(Artwork care of Karen Ramsay (www.karenramsay.com), profile photo care of brianlackeyphotography.com)

Wednesday, April 10, 2013

Recording review - Robyn Hitchcock, Love From London (2013)

Surrealistic pop and unforced eccentricity

Robyn Hitchcock is like a lost uncle who wanders by every now and then on a cometary path. As uncles go, he’s a little dotty, but that’s part of his charm. Even turning 60, he has a childlike wonder that resonates. Sometimes, it seems like he’s starting one of the same old stories from an earlier visit, but they always drift sideways and turn out to be more interesting than expected. After all these years, his eccentricity hasn’t worn thin. His latest release, Love From London proves both familiar and unexpected, with a heady mix of surrealistic pop and unaffected psychedelia. While any of these songs could fit on his earlier albums, his lyrical turns are still full of powerful imagery and his perspective is always fresh. On “Be Still”, he captures a static moment of observation and spins it out into full reverie: “What is swimming through her mind as she sits alone?/ As beautiful as silence and as quiet as a stone.” The pop simplicity and steady bowing on the strings frame the frozen tableau as each detail crystallizes into place. “Her eyes are a dark as berries and her skin is charcoal brown/ She gazes to the future, out to where the sun goes down.

This combination of honed lyrics and intriguing music has been Hitchcock’s stock in trade for decades since he started fronting his psychedelically-slanted punk band The Soft Boys in the mid-‘70s. After the band fell apart in 1981, he slid into a steady solo career that wafted through MTV popularity and eventually picked up occasional partnerships with R.E.M.’s Peter Buck and Scott McCaughey of the Young Fresh Fellows. Like Pink Floyd’s Syd Barrett and 13th Floor Elevators’ Roky Erickson, his natural quirkiness gave his music an off-kilter edge and an outsider appeal. But grounded in a way that Barrett and Erickson never were, his musical output has been much more consistent. Over the years, his catalog has evolved into a sweet and sour mix of tunes that meld whimsical non sequiturs, off-beat subjects and pop aesthetics. While his songs are instantly recognizable, they have an artisanal quality that renders each one distinct.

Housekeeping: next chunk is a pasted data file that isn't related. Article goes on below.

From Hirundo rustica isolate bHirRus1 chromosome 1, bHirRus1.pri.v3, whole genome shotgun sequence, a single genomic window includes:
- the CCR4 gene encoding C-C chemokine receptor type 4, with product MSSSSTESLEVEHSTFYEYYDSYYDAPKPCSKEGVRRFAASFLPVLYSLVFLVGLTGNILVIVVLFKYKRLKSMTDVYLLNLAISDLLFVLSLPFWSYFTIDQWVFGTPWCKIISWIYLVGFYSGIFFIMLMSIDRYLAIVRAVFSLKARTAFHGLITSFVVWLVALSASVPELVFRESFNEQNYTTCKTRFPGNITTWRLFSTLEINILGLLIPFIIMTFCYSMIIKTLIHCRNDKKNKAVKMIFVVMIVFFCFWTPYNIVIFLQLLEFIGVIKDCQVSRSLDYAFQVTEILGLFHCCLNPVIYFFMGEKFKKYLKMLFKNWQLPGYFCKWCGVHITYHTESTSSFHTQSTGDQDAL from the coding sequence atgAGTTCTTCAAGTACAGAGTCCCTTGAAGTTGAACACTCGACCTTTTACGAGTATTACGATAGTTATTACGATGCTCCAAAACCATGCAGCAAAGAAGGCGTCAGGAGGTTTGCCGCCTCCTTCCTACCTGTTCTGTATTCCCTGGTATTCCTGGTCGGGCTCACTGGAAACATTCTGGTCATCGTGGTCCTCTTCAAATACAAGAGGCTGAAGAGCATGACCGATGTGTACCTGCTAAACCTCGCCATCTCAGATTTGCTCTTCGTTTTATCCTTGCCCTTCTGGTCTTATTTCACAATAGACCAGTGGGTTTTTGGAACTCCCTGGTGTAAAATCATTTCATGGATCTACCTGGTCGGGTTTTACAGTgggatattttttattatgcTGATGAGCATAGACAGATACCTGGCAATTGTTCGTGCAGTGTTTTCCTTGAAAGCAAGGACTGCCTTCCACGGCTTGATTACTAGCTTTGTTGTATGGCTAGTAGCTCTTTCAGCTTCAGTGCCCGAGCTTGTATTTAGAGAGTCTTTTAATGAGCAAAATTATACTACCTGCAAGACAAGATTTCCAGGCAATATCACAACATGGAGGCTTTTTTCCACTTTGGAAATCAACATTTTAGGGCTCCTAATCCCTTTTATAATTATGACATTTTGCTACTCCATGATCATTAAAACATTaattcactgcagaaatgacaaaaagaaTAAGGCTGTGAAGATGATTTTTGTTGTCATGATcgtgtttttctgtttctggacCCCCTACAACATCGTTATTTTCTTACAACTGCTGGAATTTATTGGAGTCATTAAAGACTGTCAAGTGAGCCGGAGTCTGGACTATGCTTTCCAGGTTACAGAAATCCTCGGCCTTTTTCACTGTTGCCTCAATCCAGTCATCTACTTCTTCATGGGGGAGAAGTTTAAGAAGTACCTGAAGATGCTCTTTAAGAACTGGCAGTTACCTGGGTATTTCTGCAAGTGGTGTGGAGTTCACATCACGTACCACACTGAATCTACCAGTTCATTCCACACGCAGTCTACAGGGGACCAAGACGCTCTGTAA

The tracks on Love From London are little musical islands, each with a self-contained eco-system of pacing and mood. Heartbeat percussion drives the pensive melancholy of “Harry’s Song”. Despair builds as the piano repetition erodes any sense of well-being. On another corner of the archipelago, “Fix You” revives Beatlesque psychedelia with shades of “Baby, You’re a Rich Man” backed with motorik Krautrock drumming. The elliptical social commentary demands to know, “Now that you’re broke/ Who’s gonna fix you?/ Fix you up?” But the most disorienting corner of his map is found in the innocently named “I Love You”. Insistently trippy, the groove circles and reverberates, creating an inescapable mental cage. If this were the indoctrination song for a radical cult, no amount of deprogramming would obliterate the trance-like echoes. The first verse warns of assimilation as he gleefully sings, “Tendrils grow between us/ Tendrils you can’t see/ I’m dissolving into you/ You’re growing into me,” which casts the droning mantra of the title in an ominous light. The robotic bass line and descending scratch of violin intensify the uneasy feeling, but he somehow makes paranoid surrender sound appealing.

As Hitchcock regales us with tales from this foreign land, it’s nice to relax into the rhythm of his songs. Quaintly quirky but unforced, Love From London flows like a dream. Like the rest of his oeuvre, it serves as another set of his “paintings you can listen to."

(This review first appeared on Spectrum Culture)

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